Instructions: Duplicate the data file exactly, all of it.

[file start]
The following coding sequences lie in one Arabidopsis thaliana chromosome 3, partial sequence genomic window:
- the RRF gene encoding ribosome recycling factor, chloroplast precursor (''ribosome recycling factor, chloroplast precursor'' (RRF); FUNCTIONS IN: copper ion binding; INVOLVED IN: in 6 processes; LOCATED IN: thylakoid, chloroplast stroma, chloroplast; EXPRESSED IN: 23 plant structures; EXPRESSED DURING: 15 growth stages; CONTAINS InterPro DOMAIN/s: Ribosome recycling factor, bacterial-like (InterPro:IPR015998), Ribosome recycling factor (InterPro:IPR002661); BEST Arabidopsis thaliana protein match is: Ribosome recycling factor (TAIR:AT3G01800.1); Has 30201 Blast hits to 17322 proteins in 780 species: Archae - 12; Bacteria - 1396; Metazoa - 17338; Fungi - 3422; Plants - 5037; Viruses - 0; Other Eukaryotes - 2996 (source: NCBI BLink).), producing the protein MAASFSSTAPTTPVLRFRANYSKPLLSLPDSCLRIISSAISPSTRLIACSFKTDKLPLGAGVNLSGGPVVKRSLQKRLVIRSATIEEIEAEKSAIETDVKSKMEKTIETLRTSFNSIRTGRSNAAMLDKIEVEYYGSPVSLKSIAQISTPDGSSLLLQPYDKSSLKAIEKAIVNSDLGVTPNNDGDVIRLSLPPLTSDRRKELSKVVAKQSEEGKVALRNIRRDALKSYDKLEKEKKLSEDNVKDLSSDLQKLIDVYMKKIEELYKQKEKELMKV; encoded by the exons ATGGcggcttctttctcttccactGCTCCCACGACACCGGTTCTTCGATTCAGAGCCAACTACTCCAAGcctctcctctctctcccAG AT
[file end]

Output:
The following coding sequences lie in one Arabidopsis thaliana chromosome 3, partial sequence genomic window:
- the RRF gene encoding ribosome recycling factor, chloroplast precursor (''ribosome recycling factor, chloroplast precursor'' (RRF); FUNCTIONS IN: copper ion binding; INVOLVED IN: in 6 processes; LOCATED IN: thylakoid, chloroplast stroma, chloroplast; EXPRESSED IN: 23 plant structures; EXPRESSED DURING: 15 growth stages; CONTAINS InterPro DOMAIN/s: Ribosome recycling factor, bacterial-like (InterPro:IPR015998), Ribosome recycling factor (InterPro:IPR002661); BEST Arabidopsis thaliana protein match is: Ribosome recycling factor (TAIR:AT3G01800.1); Has 30201 Blast hits to 17322 proteins in 780 species: Archae - 12; Bacteria - 1396; Metazoa - 17338; Fungi - 3422; Plants - 5037; Viruses - 0; Other Eukaryotes - 2996 (source: NCBI BLink).), producing the protein MAASFSSTAPTTPVLRFRANYSKPLLSLPDSCLRIISSAISPSTRLIACSFKTDKLPLGAGVNLSGGPVVKRSLQKRLVIRSATIEEIEAEKSAIETDVKSKMEKTIETLRTSFNSIRTGRSNAAMLDKIEVEYYGSPVSLKSIAQISTPDGSSLLLQPYDKSSLKAIEKAIVNSDLGVTPNNDGDVIRLSLPPLTSDRRKELSKVVAKQSEEGKVALRNIRRDALKSYDKLEKEKKLSEDNVKDLSSDLQKLIDVYMKKIEELYKQKEKELMKV; encoded by the exons ATGGcggcttctttctcttccactGCTCCCACGACACCGGTTCTTCGATTCAGAGCCAACTACTCCAAGcctctcctctctctcccAG AT